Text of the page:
If we then go to the beginning of 2021, I decided to see a dermatologist in the hope of finally clearing my skin. I had a consultation with Dr Clayton at Derma Reading, who was understanding, empathetic and listened to me whilst I explain every product, antibiotic and cream I have tried, chapter and verse. I suspected she would suggest Roaccutane, a very serious acne drug, and the only thing I had not tried, however, I was very wary of this drug and ruled it out as an option due to my anxiety regarding the side effects. She appreciated this and instead suggested I tried Treclin gel, a combination topical gel containing clindamycin (an antibiotic) and tretinoin (a vitamin A retinoid). I applied this gel for three months and to my surprise, my skin cleared tremendously, albeit not completely. I was happy with the results but as time went on, the level of acne clearance was beginning to plateau. I returned to Dr Clayton and asked If I could try something stronger. She suggested Tretinoin cream on its own which is the retinoid element of the Treclin that seemed to be working well for me. I applied this consistently for a further 3 months and the condition of my skin continued to improve, and I was generally happy with my progress, however, as with many of the other topical preparations I had tried, the results begin to dwindle at the 3-month mark.

It is now the end of August 2021, and I had persisted with clearing my acne topically for a good 5/6 months, but I still wasn’t completely happy with my skin. It was time to go back to the drawing board and back to Dr Clayton to reassess Roaccutane, the final resort. I don’t want to put anyone off considering Roaccutane as it is widely considered a miracle drug for clearing acne and surprise (!)… I am about to go on it.

Dr Clayton talked me through my course of treatment and explained to me the side effects (dry lips, possible low mood and possible achy joints amongst others). Dr Clayton explained that I would need blood tests taken at various stages of the treatment and a negative pregnancy test at each monthly follow up. The low mood aspect for me was a real worry due to a family history of depression but Dr Clayton clarified that you are monitored throughout your time on Roaccutane and if you are not getting on with the drug, then you can always stop. She put me at ease and explained everything to me in a clear and understandable way. I felt confident enough to agree there and then that this was the best option for me. It should be noted that my decision to finally go on Roaccutane has been about 10 years in the making, and was not a decision I took lightly. After speaking to Dr Clayton, I am now excited to get started and it has given me hope that this will restore my confidence and make me love my skin again!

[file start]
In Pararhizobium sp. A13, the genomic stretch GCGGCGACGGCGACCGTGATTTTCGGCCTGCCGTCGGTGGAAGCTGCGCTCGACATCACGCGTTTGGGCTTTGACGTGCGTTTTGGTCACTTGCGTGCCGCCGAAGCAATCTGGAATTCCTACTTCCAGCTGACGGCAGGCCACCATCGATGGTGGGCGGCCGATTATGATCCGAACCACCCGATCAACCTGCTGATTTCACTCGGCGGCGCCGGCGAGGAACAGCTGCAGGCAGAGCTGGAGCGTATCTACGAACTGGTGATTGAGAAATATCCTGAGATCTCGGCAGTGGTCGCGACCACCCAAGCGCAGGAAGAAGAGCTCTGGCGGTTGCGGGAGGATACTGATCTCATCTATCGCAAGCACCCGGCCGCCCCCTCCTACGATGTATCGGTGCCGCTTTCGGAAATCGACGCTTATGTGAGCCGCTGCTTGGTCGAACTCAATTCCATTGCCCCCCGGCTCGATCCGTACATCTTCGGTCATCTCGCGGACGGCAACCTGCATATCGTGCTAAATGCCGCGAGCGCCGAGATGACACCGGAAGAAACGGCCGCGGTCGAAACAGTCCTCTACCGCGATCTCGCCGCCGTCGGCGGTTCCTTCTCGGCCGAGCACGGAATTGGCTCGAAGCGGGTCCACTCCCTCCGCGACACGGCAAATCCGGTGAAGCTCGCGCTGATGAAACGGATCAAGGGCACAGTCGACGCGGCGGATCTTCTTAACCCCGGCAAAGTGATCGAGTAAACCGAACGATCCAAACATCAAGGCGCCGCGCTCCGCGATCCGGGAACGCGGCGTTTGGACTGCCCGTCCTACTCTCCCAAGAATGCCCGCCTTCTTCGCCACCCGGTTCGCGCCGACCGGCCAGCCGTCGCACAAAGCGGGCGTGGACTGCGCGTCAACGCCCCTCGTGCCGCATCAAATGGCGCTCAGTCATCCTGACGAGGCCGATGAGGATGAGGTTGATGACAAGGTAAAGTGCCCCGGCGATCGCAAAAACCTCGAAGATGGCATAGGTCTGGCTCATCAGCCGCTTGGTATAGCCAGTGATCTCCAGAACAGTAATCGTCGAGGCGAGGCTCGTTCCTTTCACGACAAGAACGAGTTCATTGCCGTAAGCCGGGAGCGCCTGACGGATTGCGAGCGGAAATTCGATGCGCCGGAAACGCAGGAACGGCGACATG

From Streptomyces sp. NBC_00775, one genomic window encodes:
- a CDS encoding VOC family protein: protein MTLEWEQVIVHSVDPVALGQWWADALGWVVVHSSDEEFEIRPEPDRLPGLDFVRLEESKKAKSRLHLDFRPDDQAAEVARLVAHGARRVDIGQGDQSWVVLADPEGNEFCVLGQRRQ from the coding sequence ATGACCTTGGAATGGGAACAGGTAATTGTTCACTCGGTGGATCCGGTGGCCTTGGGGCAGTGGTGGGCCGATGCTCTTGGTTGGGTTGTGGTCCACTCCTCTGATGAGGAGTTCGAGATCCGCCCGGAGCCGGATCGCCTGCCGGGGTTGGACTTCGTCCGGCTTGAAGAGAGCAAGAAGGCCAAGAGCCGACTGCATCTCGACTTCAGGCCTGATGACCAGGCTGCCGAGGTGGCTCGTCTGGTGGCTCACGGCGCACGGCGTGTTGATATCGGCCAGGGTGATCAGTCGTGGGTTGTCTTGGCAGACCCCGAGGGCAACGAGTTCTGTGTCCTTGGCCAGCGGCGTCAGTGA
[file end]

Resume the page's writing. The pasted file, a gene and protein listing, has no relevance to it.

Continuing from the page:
I want this blog to give a little hope to anyone suffering from acne, or who may be considering Roaccutane. If you are apprehensive about starting acne medication then please do follow my journey as I document the ups and downs of Roaccutane with the goal of getting closer to better skin once and for all.


Read Part Two >